Having spent the last few years exploring India-Israeli connectivities, Essa’s book is among the few I have come across that analyses India-Israel relations from an explicitly critical position. Many analysts and academics have written about the ever-improving ties between the two countries while making some sort of empty claim towards neutrality or epistemological positivism. More alarming, however, are the scholars and sycophants who have written on the topic as a form of engagement or partaking in developing those relations directly. Impressively, Essa’s lucid account of the development of India-Israel ties does not only provide a chronology of deals, events, and talks, but rather runs alongside this a simultaneous commentary of the dangers that this poses towards people who are oppressed by India and Israel. 

To further add to its explicitly critical outlook, Hostile Homelands, while not necessarily an academic text, examines the India-Israel relationship from perspectives that should interest students of a variety of disciplines. Essa’s first chapter about the history of partitions in India and Palestine, adds new perspectives to those studying comparative partitions, particularly in terms of how influential each episode was and in turn how relevant actors perceived the other. For example, Essa’s examination of Nehru and Gandhi’s politics around Palestine shows how rooted their thinking was in both domestic and international realpolitik, rather than in debates about the ethics of partition and settler colonialism. This is contrary to the majority of historical accounts of Gandhi and Nehru’s perspectives on Palestine, which largely emphasise their posturing as moral actors and anticolonial champions.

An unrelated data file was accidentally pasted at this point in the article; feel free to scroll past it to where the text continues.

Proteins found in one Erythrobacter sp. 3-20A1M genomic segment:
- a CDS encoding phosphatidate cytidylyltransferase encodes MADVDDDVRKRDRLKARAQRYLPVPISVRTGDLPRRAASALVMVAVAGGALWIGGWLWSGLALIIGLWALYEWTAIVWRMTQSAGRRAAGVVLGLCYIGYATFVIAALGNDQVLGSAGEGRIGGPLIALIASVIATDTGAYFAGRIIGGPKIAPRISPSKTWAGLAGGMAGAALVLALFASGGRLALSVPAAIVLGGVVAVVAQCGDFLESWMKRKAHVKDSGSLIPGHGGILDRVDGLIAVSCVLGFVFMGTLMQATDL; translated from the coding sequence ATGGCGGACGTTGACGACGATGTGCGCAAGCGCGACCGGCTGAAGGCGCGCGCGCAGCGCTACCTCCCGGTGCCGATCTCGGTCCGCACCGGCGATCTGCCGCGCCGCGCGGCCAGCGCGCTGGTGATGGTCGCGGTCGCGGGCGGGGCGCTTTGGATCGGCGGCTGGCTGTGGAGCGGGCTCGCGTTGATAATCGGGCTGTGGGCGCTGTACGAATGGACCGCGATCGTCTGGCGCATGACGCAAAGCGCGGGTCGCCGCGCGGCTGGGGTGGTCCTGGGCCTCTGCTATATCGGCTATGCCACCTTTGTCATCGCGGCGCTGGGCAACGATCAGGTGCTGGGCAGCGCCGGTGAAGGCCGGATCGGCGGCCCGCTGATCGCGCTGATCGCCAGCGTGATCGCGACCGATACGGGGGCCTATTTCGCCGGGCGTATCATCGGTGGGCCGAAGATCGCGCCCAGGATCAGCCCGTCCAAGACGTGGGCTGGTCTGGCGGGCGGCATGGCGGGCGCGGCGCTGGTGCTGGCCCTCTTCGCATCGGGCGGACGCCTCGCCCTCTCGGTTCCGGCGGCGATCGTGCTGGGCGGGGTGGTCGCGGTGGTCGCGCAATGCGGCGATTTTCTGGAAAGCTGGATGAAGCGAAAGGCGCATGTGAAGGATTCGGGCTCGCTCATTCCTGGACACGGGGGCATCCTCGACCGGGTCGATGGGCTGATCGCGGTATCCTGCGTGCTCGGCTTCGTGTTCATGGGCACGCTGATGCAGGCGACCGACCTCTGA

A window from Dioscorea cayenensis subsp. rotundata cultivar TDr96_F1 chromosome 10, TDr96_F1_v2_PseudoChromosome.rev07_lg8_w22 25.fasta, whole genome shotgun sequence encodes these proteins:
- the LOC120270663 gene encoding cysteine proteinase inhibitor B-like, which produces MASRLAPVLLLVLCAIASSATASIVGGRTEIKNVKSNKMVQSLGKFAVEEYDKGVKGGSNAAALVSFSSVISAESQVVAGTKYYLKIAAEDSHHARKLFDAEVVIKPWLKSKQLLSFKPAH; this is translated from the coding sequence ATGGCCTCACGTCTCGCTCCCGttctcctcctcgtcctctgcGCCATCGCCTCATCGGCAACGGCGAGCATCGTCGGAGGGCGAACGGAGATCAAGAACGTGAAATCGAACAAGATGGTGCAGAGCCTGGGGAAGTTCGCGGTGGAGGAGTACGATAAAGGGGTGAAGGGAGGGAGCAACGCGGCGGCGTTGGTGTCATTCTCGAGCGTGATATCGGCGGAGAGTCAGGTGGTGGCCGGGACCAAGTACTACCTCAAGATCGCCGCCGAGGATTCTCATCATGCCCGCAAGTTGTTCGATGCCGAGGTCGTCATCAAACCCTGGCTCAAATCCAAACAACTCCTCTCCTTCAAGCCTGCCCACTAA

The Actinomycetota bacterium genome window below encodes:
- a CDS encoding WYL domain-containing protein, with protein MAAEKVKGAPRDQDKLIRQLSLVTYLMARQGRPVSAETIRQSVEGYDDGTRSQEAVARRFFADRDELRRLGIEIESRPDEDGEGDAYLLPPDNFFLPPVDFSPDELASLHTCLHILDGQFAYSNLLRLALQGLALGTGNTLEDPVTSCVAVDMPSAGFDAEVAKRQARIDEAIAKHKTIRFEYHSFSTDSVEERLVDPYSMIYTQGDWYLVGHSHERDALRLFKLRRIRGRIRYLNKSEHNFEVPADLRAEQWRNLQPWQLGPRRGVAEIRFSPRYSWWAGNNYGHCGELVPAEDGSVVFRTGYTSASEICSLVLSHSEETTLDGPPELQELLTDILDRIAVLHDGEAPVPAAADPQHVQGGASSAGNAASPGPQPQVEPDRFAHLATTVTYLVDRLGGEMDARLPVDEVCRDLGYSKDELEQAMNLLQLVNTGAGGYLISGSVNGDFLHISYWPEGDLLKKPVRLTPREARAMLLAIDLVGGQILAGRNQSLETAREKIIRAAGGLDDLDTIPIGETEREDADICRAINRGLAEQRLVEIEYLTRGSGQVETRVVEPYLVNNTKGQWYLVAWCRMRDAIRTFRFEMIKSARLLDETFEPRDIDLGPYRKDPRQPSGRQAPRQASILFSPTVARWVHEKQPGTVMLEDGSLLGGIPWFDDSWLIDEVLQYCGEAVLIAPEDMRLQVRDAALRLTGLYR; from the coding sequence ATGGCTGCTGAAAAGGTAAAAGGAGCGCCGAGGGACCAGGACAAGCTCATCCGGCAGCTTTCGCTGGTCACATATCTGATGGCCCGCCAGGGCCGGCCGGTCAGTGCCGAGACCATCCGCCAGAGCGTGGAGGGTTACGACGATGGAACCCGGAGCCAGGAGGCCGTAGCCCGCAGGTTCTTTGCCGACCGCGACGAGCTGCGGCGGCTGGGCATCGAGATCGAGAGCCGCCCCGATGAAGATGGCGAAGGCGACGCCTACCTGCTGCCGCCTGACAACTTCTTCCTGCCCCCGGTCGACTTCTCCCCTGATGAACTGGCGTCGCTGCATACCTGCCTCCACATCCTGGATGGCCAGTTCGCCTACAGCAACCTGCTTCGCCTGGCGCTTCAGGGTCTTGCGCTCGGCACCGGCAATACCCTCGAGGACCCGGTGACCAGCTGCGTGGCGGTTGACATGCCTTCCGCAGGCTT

Essa’s fourth chapter, titled “the Indian Diaspora and the Israeli Lobby in the United States” is an important contribution to the emerging trend of writing or narrating global histories. However, more significantly, it goes beyond a strictly government-and-politics-oriented approach to examining how lobbying works towards becoming a fascinating case study of how minorities, diaspora groups, and migrant communities form identities in the context of domestic and international politics. Rather than simply describing how the two lobbies, Indian and Israeli, learned from and strengthened one another certainly a two-way affair, as Essa’s narration of the Guzofski-Vyasmaan Affair demonstrates, the book explores the role played by Bollywood as an identity-building and consent-making force in diasporic communities. Essa expertly refers to a series of films (all coincidentally, or not, starring Shahrukh Khan in key roles), including Dilwale Dulhania Le Jayenge, Swades, Kabhie Kushi Kabhie Gham, and Pardes, which projected the essential message of West-facing Hindu Nationalism: American Capitalism was completely acceptable, if you retained Hindu Indian traditions, as Essa puts it